Conclusion: n-3 LCPUFA supplementation in pregnancy did not reduce the overall incidence of immunoglobulin E associated allergies in the first year of life, although atopic eczema and egg sensitisation were lower. Longer term follow-up is needed to determine if supplementation has an effect on respiratory allergic diseases and aeroallergen sensitisation in childhood.
Drug addiction 'may be hereditary' as siblings have brain abnormality which makes self-control difficult
Drug users hooked on crack cocaine may have inherited their vulnerability to addictive behaviour, scientists claimed yesterday.
Researchers found that drug addicts and their non-addicted siblings share certain features of the brain, meaning it may be hard-wired for addictive behaviour.
Scientists who scanned the brains of 50 pairs of brothers and sisters of whom one was a cocaine addict found that both siblings had brain abnormalities that made self-control more difficult.
The findings increase understanding of why some people with a family history of drug abuse have a higher risk of addiction than others. The study could also help vulnerable people lean how to take control before addictions set in.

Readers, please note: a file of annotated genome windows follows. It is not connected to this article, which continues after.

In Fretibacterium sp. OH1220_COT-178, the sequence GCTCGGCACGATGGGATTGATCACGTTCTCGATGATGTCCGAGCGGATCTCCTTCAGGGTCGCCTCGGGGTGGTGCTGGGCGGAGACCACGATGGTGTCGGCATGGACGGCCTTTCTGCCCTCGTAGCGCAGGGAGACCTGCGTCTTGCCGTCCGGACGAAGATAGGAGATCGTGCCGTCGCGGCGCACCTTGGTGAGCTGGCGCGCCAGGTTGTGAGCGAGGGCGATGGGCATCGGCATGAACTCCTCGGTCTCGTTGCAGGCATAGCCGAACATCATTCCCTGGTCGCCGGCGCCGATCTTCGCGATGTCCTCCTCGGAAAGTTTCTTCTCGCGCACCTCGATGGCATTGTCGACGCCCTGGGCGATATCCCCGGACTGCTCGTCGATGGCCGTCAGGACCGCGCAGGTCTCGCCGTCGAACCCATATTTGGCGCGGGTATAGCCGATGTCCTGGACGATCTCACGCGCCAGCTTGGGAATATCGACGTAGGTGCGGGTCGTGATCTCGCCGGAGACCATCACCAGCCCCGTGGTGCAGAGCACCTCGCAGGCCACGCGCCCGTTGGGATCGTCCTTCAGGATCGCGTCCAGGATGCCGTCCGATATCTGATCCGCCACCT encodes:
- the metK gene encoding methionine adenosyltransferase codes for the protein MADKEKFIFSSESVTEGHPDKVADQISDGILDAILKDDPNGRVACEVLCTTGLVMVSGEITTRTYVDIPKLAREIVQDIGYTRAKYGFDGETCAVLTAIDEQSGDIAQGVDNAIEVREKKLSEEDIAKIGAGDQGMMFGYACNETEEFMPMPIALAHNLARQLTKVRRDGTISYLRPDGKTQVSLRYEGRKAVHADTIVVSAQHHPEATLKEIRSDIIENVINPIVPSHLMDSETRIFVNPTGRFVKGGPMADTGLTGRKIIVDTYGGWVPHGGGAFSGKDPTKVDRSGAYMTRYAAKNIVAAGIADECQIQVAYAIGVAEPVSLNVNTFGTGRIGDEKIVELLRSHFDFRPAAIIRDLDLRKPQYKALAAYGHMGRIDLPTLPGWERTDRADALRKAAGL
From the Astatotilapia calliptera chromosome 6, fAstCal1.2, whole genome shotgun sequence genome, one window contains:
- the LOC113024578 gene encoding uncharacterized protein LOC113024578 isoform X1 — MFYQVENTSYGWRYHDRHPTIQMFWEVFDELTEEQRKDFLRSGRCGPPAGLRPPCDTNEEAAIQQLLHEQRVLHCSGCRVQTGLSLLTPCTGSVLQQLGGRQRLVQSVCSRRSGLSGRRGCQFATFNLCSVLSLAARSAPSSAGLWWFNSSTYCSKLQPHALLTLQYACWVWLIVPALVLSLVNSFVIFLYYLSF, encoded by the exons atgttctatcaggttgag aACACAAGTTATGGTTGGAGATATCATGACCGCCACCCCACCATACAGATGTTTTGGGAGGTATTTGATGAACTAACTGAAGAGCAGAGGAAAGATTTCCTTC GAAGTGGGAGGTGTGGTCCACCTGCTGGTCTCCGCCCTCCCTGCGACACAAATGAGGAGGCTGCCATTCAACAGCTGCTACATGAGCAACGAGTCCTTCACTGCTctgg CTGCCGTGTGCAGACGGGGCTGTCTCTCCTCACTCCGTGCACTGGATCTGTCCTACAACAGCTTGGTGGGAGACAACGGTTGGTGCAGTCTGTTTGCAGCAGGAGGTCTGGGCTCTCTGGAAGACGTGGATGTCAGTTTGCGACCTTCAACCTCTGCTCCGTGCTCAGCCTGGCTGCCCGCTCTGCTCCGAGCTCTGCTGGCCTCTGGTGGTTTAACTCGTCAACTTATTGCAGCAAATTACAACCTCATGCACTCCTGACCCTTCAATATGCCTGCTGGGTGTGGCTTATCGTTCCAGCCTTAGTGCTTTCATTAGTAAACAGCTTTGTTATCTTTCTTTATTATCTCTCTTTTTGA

However, the work by the University of Cambridge also suggested that although there may be a genetic base for addiction, some people can overcome this predisposition to stay off drugs.
A study in the Lancet medical journal in January said that as many as 200 million people use illicit drugs worldwide each year, with use highest in wealthy countries.
Unhealthy addictions can also range from narcotics and prescription medicines to legal substances like cigarettes and alcohol and lifestyle factors such as over-eating or gambling.
Scientists have noticed brain differences in drug addicts before, but as yet they were not sure whether those differences came before the drug use, or were as a result of it.
Karen Ersche of the Behavioural and Clinical Neuroscience Institute at Britain's Cambridge University led a team of researchers who got around this problem by studying pairs of biological siblings - one addicted and one with no history of chronic drug or alcohol abuse - and comparing both siblings' brains to those of other healthy people.
Their results, published in the journal Science, showed that both addict and non-addict siblings shared the same abnormality in the parts of the brain linked to controlling behaviour - regions known as the fronto-striatal systems.
'It has long been known that not everyone who takes drugs becomes addicted, and that people at risk of drug dependence typically have deficits in self-control,' said Ersche.
'Our findings now shed light on why the risk of becoming addicted to drugs is increased in people with a family history:... Parts of their brains underlying self-control abilities work less efficiently.
Paul Keedwell a consultant psychiatrist at Britain's Cardiff University, who was not involved in the research but was encouraged by its findings, said: 'If we could get a handle on what makes unaffected relatives of addicts so resilient we might be able to prevent a lot of addiction from taking hold.'